- Coughing can sometimes do the trick as well to cure you of hiccups. Begin by counting the number of seconds between each hiccup. When you think one should be coming, or you feel one coming on, before it escapes cough loudly or even scream. If you repeat this 3-4 times you should be cured of your hiccups.
- Another trick is to try and stop the airflow at your neck. While this may sound dangerous, it’s not. All you need to do is simply breathe in very quick until you can’t breathe in anymore. Then, simply look downwards so that your neck is in a bent position. Stay in this position for about 10-20 seconds, forcing your body to hold the air down. After the time is up, return to normal position and think of the air staying down in your lungs. This simple process should disrupt your cycle of hiccups and cure you!
- If you think you can tolerate it (and if the hiccups have lasted long enough that you don’t care anymore) a good trick is to always try to have a friend tickle you. While they do have to do this for 30 seconds or longer in order for the sure to work, you should try to ask someone who you can trust to stop when they’re supposed to. The prolonged sensation of tickling will pose as a distraction from your hiccups – you’ll forget you ever had them!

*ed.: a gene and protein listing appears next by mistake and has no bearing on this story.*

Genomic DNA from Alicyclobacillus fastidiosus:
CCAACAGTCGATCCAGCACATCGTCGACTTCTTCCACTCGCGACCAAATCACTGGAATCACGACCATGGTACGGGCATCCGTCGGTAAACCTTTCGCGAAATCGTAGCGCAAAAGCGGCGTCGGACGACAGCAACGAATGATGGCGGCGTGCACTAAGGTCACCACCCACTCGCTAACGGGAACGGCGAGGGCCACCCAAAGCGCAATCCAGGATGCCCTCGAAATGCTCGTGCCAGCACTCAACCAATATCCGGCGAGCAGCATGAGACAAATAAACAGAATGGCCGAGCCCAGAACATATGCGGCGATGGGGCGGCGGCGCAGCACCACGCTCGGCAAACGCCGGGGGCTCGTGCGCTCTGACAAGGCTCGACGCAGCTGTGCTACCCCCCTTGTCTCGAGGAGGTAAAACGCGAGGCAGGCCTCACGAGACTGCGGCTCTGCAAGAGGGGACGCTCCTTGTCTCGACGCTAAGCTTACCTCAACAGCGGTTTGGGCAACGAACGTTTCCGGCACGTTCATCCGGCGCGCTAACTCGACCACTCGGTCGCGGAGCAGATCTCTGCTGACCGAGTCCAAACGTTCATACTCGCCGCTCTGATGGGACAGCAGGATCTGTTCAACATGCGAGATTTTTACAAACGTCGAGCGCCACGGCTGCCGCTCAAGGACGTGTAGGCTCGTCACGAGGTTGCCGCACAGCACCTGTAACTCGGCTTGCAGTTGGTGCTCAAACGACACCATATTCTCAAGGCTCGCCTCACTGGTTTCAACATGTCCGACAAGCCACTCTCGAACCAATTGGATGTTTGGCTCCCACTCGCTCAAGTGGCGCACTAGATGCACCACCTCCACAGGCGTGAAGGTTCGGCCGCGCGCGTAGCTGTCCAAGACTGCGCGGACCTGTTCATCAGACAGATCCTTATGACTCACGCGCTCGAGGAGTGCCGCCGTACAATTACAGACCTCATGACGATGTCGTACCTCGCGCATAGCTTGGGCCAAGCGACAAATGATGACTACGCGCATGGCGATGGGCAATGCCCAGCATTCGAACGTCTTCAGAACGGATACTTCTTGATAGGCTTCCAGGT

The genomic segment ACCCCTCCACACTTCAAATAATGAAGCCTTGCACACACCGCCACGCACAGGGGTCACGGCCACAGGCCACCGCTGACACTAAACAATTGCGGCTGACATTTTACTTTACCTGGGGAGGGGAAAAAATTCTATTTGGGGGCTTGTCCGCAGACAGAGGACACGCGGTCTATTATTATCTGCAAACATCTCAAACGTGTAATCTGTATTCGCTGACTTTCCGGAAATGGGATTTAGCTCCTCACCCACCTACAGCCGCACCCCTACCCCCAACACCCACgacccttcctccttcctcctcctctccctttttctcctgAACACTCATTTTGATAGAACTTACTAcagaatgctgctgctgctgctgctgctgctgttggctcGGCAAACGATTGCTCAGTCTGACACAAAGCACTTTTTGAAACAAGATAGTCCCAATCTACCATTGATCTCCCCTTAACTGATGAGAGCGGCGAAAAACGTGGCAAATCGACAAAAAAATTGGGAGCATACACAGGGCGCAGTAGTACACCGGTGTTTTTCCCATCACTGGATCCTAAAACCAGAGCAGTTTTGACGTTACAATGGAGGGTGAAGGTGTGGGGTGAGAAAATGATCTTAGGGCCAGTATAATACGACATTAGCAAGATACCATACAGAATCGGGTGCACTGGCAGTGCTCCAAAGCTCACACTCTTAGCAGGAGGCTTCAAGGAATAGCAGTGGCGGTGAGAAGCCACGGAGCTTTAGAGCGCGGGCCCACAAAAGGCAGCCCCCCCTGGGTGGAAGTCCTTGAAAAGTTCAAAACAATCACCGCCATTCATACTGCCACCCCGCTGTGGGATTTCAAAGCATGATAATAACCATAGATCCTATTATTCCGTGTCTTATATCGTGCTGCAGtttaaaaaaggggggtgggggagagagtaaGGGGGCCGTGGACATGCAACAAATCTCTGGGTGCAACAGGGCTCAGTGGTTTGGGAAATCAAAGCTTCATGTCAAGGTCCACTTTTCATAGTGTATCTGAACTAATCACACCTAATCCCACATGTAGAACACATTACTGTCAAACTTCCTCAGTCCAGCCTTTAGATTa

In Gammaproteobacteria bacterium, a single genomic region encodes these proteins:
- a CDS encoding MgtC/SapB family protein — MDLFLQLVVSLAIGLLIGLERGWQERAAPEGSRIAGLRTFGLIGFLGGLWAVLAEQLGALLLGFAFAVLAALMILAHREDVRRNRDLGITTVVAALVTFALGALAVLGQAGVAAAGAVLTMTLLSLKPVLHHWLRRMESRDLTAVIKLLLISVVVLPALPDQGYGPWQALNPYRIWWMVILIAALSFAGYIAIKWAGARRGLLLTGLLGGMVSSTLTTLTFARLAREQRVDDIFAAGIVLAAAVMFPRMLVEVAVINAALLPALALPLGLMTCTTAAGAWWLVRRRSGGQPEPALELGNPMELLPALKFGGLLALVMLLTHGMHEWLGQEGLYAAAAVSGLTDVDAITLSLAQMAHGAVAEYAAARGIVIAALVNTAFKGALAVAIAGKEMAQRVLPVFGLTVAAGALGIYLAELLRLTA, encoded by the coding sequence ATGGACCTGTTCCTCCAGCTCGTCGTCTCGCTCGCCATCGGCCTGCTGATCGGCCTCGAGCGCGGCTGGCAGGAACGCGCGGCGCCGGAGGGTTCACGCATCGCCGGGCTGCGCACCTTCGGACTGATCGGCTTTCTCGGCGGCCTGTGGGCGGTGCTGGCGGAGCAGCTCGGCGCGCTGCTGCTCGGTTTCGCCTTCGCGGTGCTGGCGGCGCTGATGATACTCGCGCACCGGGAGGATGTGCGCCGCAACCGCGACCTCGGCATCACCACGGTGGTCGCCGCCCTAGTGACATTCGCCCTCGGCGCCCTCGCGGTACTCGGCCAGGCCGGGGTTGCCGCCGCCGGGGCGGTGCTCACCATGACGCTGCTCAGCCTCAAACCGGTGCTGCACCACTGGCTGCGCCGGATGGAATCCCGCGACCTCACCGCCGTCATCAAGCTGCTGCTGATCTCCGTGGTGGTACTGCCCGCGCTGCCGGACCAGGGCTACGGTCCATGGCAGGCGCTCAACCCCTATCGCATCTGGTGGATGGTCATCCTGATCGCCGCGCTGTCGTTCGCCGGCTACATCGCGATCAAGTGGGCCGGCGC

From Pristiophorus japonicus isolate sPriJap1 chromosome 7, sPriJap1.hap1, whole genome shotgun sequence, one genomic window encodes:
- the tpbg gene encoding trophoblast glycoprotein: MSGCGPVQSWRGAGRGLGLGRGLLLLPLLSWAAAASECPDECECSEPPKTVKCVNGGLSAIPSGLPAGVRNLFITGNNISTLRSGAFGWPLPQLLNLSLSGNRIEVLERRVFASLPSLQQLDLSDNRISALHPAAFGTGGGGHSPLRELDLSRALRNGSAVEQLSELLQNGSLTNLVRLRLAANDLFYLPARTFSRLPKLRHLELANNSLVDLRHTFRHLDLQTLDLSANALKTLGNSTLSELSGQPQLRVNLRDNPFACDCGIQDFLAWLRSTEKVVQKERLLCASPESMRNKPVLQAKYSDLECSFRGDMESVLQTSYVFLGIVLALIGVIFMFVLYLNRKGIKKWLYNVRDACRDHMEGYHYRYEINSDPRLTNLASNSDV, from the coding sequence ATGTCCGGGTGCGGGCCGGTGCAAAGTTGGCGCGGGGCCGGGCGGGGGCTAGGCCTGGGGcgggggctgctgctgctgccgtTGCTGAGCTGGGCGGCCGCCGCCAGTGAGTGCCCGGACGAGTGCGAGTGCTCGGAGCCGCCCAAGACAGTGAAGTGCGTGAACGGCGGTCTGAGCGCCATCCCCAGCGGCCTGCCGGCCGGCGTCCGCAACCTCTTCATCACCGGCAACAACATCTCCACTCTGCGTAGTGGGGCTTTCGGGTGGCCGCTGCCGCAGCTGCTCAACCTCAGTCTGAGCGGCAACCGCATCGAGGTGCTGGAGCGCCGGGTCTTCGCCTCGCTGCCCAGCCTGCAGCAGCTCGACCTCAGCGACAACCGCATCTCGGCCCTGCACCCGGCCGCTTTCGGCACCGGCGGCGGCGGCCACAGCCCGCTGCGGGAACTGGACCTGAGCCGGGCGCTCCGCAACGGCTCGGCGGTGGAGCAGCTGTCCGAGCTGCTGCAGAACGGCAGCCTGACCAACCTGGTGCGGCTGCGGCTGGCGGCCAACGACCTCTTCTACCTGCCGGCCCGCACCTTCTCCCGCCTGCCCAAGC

- If you can’t handle tickling, then you can always ask your friend to scare you. But it has to be a really good one. It has to make you scream or at least gasp so that your breathing can be reset.
- For this next cure, you’re going to finally find a good use for your earlobes. Simply drink a normal-sized gulp of water but be sure no to swallow it! As you leave the water in your mouth, pull down on your earlobes while tilting your head back. Alright, once your head is back and you’re still pulling down on your earlobes, you can swallow. This should eliminate the hiccups.